Rasen and Caistor ‘encampment’ fears


West Lindsey District Councillors fear the district may take more than its ‘fair share’ of gypsies, and Market Rasen and Caistor could become “gypsy encampments”

The Prosperous Communities Committee has deferred a decision until July to accept a consultants report on Gypsy and Traveller accommodation to give its members more time to better understand its implications.

The Gypsy and Traveller Assessment has proposed to nearly double gypsy sites in West Lindsey to 92 pitches- more than proposed for neighbouring authorities.

Kelsey councillor Lewis Strange said he was not anti-gypsy but “most of these travellers have just jumped over the border from North Lincolnshire where there are no sites.”

He believed it was “far too easy” for council officers in Gainsborough to ‘solve’ the issue by siting gypsies 25 miles from the town, when they should better negotiate with neighbouring authorities.

“I will fight tooth and nail for fairness. Many of the so-called people who say they are gypsies and travellers are not. They are living in caravans because it’s cheaper, especially if you are single and you work away.”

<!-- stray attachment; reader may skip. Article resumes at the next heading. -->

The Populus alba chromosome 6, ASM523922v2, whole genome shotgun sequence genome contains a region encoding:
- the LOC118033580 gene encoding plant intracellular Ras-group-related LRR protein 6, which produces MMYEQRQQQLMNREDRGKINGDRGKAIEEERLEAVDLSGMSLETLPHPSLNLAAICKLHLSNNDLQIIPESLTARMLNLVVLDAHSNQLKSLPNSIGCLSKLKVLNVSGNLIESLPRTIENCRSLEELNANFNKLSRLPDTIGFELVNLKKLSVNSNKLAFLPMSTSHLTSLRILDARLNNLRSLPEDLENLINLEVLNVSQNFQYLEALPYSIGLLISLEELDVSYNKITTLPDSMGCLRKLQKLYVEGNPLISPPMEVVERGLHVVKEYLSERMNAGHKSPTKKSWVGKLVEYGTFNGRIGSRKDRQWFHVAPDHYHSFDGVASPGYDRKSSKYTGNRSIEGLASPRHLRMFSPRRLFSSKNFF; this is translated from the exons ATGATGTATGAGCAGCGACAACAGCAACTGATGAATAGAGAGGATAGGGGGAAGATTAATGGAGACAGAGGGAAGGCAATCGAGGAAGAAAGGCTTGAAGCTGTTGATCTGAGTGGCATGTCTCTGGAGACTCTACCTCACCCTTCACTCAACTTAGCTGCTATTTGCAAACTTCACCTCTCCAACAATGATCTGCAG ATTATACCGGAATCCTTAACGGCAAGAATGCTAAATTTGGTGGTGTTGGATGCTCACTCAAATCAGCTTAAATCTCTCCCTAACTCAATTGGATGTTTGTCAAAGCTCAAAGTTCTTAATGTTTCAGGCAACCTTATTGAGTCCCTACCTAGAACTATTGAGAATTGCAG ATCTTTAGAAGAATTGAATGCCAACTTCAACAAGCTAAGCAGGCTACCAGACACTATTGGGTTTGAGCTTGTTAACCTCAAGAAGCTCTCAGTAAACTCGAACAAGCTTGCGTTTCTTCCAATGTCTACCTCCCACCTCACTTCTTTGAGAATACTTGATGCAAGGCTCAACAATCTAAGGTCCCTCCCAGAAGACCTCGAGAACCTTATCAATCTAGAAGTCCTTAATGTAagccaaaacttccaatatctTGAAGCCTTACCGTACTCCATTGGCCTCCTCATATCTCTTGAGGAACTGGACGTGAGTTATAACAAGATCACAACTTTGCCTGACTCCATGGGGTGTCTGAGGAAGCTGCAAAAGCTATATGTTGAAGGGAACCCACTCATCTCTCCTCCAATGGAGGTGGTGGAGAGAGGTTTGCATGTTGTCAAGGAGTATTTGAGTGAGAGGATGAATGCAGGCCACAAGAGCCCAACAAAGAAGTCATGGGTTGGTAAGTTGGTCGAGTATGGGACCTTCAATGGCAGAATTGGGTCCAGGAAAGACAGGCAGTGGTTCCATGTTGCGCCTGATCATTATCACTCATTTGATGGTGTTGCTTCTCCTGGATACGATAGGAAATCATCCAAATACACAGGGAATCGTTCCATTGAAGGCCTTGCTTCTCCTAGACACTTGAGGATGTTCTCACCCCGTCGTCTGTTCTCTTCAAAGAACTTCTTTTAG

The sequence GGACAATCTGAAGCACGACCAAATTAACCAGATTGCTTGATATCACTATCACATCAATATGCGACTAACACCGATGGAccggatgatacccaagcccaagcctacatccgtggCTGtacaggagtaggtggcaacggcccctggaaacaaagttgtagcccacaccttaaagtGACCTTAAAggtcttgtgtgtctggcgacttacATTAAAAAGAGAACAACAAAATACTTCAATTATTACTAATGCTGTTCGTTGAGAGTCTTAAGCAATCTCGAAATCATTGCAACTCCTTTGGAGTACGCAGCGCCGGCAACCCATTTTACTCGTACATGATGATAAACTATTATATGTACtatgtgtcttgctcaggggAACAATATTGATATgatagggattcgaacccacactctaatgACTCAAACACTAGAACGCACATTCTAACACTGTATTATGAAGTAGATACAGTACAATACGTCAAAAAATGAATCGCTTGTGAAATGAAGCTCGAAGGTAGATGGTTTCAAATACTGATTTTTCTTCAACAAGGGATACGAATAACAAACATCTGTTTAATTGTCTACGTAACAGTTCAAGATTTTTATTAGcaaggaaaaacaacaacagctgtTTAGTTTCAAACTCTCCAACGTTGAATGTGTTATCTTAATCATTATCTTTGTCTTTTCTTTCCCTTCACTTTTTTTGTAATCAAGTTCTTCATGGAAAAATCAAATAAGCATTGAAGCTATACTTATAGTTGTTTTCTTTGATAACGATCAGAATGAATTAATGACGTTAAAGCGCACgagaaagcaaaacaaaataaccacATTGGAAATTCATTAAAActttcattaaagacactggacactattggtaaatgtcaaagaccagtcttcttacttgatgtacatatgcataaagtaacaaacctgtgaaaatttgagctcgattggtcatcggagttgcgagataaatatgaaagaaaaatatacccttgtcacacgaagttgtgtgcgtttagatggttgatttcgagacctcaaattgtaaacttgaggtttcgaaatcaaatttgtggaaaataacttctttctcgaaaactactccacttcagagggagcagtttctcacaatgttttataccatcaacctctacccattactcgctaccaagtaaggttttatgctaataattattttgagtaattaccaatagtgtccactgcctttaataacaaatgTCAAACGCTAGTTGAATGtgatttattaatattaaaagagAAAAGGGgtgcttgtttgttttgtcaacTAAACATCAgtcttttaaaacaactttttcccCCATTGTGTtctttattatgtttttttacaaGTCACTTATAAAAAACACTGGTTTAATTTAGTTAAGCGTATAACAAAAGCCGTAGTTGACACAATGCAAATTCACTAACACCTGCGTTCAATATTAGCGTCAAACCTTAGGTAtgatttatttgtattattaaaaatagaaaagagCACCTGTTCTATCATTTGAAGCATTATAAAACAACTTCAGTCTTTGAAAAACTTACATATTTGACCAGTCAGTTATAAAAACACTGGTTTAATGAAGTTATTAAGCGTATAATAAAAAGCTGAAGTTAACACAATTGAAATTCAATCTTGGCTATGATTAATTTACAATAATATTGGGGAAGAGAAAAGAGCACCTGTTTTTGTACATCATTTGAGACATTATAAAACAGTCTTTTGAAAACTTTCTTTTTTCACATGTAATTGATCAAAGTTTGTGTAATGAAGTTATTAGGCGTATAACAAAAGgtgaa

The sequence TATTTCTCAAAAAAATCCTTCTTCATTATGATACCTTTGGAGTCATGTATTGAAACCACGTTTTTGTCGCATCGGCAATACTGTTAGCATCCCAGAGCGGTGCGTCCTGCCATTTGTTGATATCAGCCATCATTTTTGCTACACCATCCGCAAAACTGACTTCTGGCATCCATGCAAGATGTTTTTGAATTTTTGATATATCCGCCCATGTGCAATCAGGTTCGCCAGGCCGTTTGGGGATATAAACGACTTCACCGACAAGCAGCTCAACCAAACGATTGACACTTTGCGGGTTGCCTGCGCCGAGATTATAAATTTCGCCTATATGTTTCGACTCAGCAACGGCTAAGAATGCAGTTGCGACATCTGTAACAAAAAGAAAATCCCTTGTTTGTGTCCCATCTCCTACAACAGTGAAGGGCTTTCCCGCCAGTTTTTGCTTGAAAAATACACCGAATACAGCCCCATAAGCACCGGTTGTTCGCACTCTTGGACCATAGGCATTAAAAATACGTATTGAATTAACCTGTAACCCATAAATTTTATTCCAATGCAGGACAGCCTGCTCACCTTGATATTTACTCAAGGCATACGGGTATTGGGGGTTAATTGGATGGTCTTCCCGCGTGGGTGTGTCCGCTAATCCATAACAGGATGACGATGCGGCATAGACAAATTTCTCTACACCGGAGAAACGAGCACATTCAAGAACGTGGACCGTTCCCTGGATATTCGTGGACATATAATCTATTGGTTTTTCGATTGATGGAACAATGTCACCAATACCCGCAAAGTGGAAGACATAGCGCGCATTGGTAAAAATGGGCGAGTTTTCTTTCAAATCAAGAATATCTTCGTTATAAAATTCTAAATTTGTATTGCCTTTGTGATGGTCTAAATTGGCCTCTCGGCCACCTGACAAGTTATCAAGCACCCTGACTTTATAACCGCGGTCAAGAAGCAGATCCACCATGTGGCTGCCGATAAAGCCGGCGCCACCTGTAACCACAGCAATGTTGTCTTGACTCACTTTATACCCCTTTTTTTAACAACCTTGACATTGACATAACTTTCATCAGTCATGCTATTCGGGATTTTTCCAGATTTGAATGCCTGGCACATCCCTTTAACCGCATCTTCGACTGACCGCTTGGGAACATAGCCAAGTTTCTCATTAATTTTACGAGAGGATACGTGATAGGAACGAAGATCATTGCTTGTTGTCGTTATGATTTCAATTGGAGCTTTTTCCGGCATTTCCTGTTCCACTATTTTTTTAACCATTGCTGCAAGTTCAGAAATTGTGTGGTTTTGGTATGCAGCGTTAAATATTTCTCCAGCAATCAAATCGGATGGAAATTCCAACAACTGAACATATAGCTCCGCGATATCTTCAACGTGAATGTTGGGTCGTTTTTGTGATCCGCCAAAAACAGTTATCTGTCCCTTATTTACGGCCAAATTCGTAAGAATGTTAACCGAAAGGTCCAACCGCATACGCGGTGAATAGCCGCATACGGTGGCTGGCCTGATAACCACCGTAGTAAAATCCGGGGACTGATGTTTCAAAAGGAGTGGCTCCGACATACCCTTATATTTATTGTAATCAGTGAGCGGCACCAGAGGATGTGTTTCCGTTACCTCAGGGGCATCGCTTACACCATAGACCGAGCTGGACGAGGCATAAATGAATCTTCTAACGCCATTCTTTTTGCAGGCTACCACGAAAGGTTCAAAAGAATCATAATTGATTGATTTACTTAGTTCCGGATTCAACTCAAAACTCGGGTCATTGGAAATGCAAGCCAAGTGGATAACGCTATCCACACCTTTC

Councillor Lesley Rollings also saw unfairness, claiming it was easier for travellers to buy land to gain planning permission for sites than for ordinary people to develop land.

“Our way of dealing with it has been just cowardly,” she said.

“We need to make sure these sites are spread so everybody gets their fair share.”

Coun Jessie Milne said council staff who claimed to have spoken to gypsies and travellers had given an “appalling presentation” last year on the issue.

“Gypsies, they insisted, wanted to go where there was a doctor, shops, a regular bus service, etc. Were they aware of how sparsely populated West Lindsey was? If that is the case of where gypsies want to live, then Caistor, Market Rasen, Saxilby and Gainsborough would become gypsy encampments because these are the only places that have the facilities...As usual, we have been dumped on.”

Hemswell councillor Paul Howitt-Cowan, who has worked with consultants on the Assessment, called it “frustrating” councillors sought a deferment, claiming they had not done their job in becoming sufficiently informed.

“The committee needs to reflect more deeply on the report. That’s why they have been given more time,” he said afterwards.